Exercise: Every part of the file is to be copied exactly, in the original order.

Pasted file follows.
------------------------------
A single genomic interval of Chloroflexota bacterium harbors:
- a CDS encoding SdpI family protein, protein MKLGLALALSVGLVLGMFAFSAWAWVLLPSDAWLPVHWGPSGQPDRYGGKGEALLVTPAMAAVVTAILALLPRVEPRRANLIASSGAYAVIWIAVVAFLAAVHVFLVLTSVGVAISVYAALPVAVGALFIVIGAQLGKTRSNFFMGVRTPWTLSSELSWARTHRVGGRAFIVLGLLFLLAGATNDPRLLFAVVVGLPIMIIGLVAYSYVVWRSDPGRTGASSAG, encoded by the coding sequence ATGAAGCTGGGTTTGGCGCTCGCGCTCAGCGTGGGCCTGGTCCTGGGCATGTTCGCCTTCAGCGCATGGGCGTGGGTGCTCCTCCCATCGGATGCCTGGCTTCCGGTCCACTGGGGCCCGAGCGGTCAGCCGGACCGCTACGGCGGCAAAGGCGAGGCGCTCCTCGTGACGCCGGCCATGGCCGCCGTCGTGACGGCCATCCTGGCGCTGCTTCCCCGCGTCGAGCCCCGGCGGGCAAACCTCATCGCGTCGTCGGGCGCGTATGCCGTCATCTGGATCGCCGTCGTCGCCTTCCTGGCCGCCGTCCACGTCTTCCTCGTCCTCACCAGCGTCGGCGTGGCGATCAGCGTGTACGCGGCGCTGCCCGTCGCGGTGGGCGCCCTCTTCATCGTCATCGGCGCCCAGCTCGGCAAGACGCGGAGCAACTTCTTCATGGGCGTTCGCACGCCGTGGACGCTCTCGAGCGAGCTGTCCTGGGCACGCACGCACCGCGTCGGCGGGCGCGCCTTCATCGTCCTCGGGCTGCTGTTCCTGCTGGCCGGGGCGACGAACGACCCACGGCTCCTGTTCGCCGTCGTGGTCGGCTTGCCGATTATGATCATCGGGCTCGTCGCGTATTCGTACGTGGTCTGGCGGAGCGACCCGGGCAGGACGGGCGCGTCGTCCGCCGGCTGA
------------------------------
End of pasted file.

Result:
A single genomic interval of Chloroflexota bacterium harbors:
- a CDS encoding SdpI family protein, protein MKLGLALALSVGLVLGMFAFSAWAWVLLPSDAWLPVHWGPSGQPDRYGGKGEALLVTPAMAAVVTAILALLPRVEPRRANLIASSGAYAVIWIAVVAFLAAVHVFLVLTSVGVAISVYAALPVAVGALFIVIGAQLGKTRSNFFMGVRTPWTLSSELSWARTHRVGGRAFIVLGLLFLLAGATNDPRLLFAVVVGLPIMIIGLVAYSYVVWRSDPGRTGASSAG, encoded by the coding sequence ATGAAGCTGGGTTTGGCGCTCGCGCTCAGCGTGGGCCTGGTCCTGGGCATGTTCGCCTTCAGCGCATGGGCGTGGGTGCTCCTCCCATCGGATGCCTGGCTTCCGGTCCACTGGGGCCCGAGCGGTCAGCCGGACCGCTACGGCGGCAAAGGCGAGGCGCTCCTCGTGACGCCGGCCATGGCCGCCGTCGTGACGGCCATCCTGGCGCTGCTTCCCCGCGTCGAGCCCCGGCGGGCAAACCTCATCGCGTCGTCGGGCGCGTATGCCGTCATCTGGATCGCCGTCGTCGCCTTCCTGGCCGCCGTCCACGTCTTCCTCGTCCTCACCAGCGTCGGCGTGGCGATCAGCGTGTACGCGGCGCTGCCCGTCGCGGTGGGCGCCCTCTTCATCGTCATCGGCGCCCAGCTCGGCAAGACGCGGAGCAACTTCTTCATGGGCGTTCGCACGCCGTGGACGCTCTCGAGCGAGCTGTCCTGGGCACGCACGCACCGCGTCGGCGGGCGCGCCTTCATCGTCCTCGGGCTGCTGTTCCTGCTGGCCGGGGCGACGAACGACCCACGGCTCCTGTTCGCCGTCGTGGTCGGCTTGCCGATTATGATCATCGGGCTCGTCGCGTATTCGTACGTGGTCTGGCGGAGCGACCCGGGCAGGACGGGCGCGTCGTCCGCCGGCTGA